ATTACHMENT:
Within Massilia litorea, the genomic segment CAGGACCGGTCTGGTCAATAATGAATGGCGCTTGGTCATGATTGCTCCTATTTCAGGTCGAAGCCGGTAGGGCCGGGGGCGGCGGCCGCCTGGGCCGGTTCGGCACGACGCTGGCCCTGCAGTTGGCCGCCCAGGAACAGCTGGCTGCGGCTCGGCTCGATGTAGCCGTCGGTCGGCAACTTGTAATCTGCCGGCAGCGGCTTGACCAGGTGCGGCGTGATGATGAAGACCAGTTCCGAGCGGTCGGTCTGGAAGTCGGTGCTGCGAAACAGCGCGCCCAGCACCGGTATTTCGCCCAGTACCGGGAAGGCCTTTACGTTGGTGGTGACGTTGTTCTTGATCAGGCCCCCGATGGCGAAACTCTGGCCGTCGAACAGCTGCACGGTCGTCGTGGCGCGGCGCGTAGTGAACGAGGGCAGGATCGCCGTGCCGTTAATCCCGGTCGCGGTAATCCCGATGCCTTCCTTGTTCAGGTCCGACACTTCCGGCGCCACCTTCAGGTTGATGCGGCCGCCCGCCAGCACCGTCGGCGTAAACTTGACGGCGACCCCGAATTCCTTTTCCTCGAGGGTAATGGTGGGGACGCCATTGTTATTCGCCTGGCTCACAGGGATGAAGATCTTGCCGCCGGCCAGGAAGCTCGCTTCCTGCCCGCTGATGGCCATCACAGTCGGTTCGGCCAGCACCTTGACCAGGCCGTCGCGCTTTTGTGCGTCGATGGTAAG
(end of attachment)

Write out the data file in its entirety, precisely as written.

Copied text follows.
Within Massilia litorea, the genomic segment CAGGACCGGTCTGGTCAATAATGAATGGCGCTTGGTCATGATTGCTCCTATTTCAGGTCGAAGCCGGTAGGGCCGGGGGCGGCGGCCGCCTGGGCCGGTTCGGCACGACGCTGGCCCTGCAGTTGGCCGCCCAGGAACAGCTGGCTGCGGCTCGGCTCGATGTAGCCGTCGGTCGGCAACTTGTAATCTGCCGGCAGCGGCTTGACCAGGTGCGGCGTGATGATGAAGACCAGTTCCGAGCGGTCGGTCTGGAAGTCGGTGCTGCGAAACAGCGCGCCCAGCACCGGTATTTCGCCCAGTACCGGGAAGGCCTTTACGTTGGTGGTGACGTTGTTCTTGATCAGGCCCCCGATGGCGAAACTCTGGCCGTCGAACAGCTGCACGGTCGTCGTGGCGCGGCGCGTAGTGAACGAGGGCAGGATCGCCGTGCCGTTAATCCCGGTCGCGGTAATCCCGATGCCTTCCTTGTTCAGGTCCGACACTTCCGGCGCCACCTTCAGGTTGATGCGGCCGCCCGCCAGCACCGTCGGCGTAAACTTGACGGCGACCCCGAATTCCTTTTCCTCGAGGGTAATGGTGGGGACGCCATTGTTATTCGCCTGGCTCACAGGGATGAAGATCTTGCCGCCGGCCAGGAAGCTCGCTTCCTGCCCGCTGATGGCCATCACAGTCGGTTCGGCCAGCACCTTGACCAGGCCGTCGCGCTTTTGTGCGTCGATGGTAAG